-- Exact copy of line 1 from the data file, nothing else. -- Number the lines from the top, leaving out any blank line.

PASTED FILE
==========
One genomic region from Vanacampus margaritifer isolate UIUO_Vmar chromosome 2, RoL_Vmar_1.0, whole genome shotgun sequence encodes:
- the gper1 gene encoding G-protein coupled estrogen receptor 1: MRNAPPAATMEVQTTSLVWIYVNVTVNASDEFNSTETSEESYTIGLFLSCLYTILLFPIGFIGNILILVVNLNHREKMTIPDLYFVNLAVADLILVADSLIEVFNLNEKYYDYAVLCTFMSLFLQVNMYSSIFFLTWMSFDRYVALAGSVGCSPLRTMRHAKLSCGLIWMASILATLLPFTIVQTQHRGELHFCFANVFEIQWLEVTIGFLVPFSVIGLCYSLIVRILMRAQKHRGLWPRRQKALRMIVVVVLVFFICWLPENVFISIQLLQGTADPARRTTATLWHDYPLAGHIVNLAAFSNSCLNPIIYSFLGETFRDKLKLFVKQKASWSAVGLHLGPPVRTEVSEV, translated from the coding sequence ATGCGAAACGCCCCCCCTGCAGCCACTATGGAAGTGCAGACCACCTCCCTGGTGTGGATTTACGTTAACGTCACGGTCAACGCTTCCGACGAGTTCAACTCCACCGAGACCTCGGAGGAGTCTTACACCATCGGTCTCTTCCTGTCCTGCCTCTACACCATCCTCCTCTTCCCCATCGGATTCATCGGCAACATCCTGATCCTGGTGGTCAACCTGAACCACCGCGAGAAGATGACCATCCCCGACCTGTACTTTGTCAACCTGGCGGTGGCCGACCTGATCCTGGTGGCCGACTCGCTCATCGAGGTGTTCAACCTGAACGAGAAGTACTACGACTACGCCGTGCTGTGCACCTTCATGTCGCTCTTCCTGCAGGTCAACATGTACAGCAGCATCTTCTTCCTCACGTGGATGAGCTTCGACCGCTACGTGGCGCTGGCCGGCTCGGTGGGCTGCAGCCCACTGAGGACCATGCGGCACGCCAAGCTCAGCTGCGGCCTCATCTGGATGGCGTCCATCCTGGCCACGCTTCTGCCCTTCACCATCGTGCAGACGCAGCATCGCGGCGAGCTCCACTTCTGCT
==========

One genomic region from Vanacampus margaritifer isolate UIUO_Vmar chromosome 2, RoL_Vmar_1.0, whole genome shotgun sequence encodes: